Touch̩ Amor̩ РParting the Sea Between Brightness and Me

Band – Touché Amoré
Album – Parting the Sea Between Brightness and Me
Label – Deathwish Inc
Release date – Out now
Sounds like – Aggravated, severe hardcore throwing itself at you with tearing ferocity and passion.

“When your chasing brightness you lose concern with the damage done.”

What is apparent about Touché Amoré , is that they don’t like to hang around. Clocking in at just under 21 minutes, with a total of 13 tracks, ‘Parting the Sea Between Brightness and Me’ is an album you’ll have finished by the time you’ve travelled to work (in some cases you may even be on your second play through). This could lead to the argument of feeling short changed – disagree. The thing about hardcore and more importantly, modern hardcore is the replay value it has along with the necessity for the songs to be kept short – for them to be this snapping, uncompromising bite that lasts for barely a minute and also completely free of repetition or any form of chorus. Plus, anything that lasts over 2 minutes in the hardcore punk world is either – a) trying to hard or b) not hardcore punk (or at least, not the stereotype of the genre).

Touché Amoré knows the score though. Opener ‘~’ (pronounced ‘tilde’) is just under 90 seconds of jagged punk rock. It’s a jarring clatter of guitars and thudding drum beats, which alter between a traditional beat, to an almost thrash metal rattling. Vocalist Jeremy Bolm has a barbed, caustic shout – his words barked through a raw filter of aggression and passion. What makes this stand out from a lot of hardcore is how clear Bolm’s voice is – yes, he’s shouting, but it’s done with such comprehensible gusto and vigor, it adds a new dimension to the hardcore sound. For those familiar with Guy Picciotto’s Rites Of Spring; imagine that voice layered over something that sounds like them playing songs written by Ampere.

“I’m not the golden boy so don’t shine me on/I’m the bastard son of romantic Babylon” roars Bolm, on ‘Art Official’; a track that certainly touches a nerve with its quite intense and bitter longing. In fact, the entire duration of this album is one big angst-ball of intensity. Touché Amoré barely let up; rushing to cram as much of their tight and twisted sound into as fewer minutes as possible, yet the depth of their sound is stretched nicely through these minute and a half long explosions of sound.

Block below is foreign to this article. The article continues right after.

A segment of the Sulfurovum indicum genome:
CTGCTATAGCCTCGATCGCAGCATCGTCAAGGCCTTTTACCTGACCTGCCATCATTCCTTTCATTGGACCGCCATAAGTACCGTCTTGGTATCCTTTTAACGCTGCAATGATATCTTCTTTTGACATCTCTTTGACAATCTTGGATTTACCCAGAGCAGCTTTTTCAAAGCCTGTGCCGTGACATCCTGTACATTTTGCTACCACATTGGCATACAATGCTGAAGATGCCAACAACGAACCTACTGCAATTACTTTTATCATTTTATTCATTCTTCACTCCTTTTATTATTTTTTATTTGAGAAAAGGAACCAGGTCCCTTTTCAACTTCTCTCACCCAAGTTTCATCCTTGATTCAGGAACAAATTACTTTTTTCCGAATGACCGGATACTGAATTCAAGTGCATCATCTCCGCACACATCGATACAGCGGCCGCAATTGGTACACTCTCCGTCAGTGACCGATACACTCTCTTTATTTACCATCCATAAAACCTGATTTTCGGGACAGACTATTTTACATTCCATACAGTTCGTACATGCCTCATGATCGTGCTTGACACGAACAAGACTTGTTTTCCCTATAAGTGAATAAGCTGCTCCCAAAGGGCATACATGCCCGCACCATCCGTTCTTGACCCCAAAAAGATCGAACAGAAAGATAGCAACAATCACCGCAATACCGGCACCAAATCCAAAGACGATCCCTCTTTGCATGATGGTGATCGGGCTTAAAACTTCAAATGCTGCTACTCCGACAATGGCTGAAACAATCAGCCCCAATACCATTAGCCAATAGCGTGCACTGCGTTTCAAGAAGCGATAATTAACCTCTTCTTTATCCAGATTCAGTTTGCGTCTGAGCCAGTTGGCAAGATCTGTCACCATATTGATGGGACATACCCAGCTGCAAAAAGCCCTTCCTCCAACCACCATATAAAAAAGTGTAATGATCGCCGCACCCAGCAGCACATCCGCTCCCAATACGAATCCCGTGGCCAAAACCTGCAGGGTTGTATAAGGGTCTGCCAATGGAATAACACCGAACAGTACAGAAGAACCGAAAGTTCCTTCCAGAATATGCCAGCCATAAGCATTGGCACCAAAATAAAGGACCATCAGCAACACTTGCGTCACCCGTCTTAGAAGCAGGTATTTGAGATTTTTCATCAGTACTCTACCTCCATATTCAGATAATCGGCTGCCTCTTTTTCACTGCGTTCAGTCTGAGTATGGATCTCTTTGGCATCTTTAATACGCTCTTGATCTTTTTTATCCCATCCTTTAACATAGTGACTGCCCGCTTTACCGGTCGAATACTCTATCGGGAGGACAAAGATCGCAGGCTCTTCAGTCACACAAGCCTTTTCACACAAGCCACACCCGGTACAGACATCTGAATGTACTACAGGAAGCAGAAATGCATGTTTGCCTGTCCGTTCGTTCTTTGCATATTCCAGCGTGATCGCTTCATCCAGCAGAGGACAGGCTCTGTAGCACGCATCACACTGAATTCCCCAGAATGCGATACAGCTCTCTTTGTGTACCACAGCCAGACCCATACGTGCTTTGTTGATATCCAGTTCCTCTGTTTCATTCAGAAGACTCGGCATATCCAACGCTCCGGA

There’s a sense of callous alienation with Touché Amoré, especially on ‘Method Act’:  “Have you always wondered why I drive alone? The same reason why I never pick up my phone?” Which on paper, might read a bit tame, but through the Touché Amoré filter and through Bolm’s irrepressible bark – shit man, they tap a nerve. “I understand that I’m fading….I understand that I’m fading away…I’d rather play dead, than play catch up…” there’s a almost resigned, disparaging tone to their sound, which matched against their dense and punk attack is quite a strident experience.

It kind of feels like Touché Amoré is acting as a place where the listener can experience some kind of depressing safe haven. On ‘Sesame’, Bolm invites the listener in to wallow “If you’re looking for a place, to hang your head in shame, the light is always on, so come on in…” ok, this feels like something you can really start to feel miserable about…then they throw in handclaps – fucking handclaps in hardcore. It works though, hey, it’s on a slow bit but the chopping and changing from something that resembles a bear roaring in your face to a puppy staring at you inquisitively is a complete curveball. Speaking of which, ‘Condolences’ changes pace completely, by being a desolate, piano-led piece, with Bolm twisting at hearts, with his scathing bark. It’s actually fairly creepy, but also a mesmerizing and despondent gut-wrench and a surprising highlight on this record.

Another stand out track is ‘Home Away From Here’; a very personal outpouring from Bolm regarding conflicting emotions surrounding staying in one place and settling down, as opposed to being out on the road. “It’s just I have this problem where I want to be everywhere I’m not” he yelps. It should be noted that this is one of several songs that incorporate blast beats, superbly with their dark hardcore attack and yet, still sound so clear and crisp but no less relentless.

The thing about ‘Parting The Sea Between Brightness And Me’ is that it’s got such intensity; such a personal and concentrated attack, coupled with sparse moments of melodic, early emo it can be quite a lot to take in at first. Believe me, it’s a heavy listen, but ultimately it’s a fantastic and rewarding piece of hardcore punk of the future and one of the best albums I’ve heard this year; fans of Give Up The Ghost, Rites of Spring, any early-90s emo band and blast beats apply here right now – you need Touché Amoré and their bitterness in your life.

“If actions speak louder than words, then I’m the most deafening noise you’ve heard.”


Touche Amore
Deathwish Records


Lizard Hips

Junior Vice President of Keep It Fast. In other news: I work in social media, talk about dinosaurs, run a book club and have amazing facial hair. I am also a male man who is still not dead.

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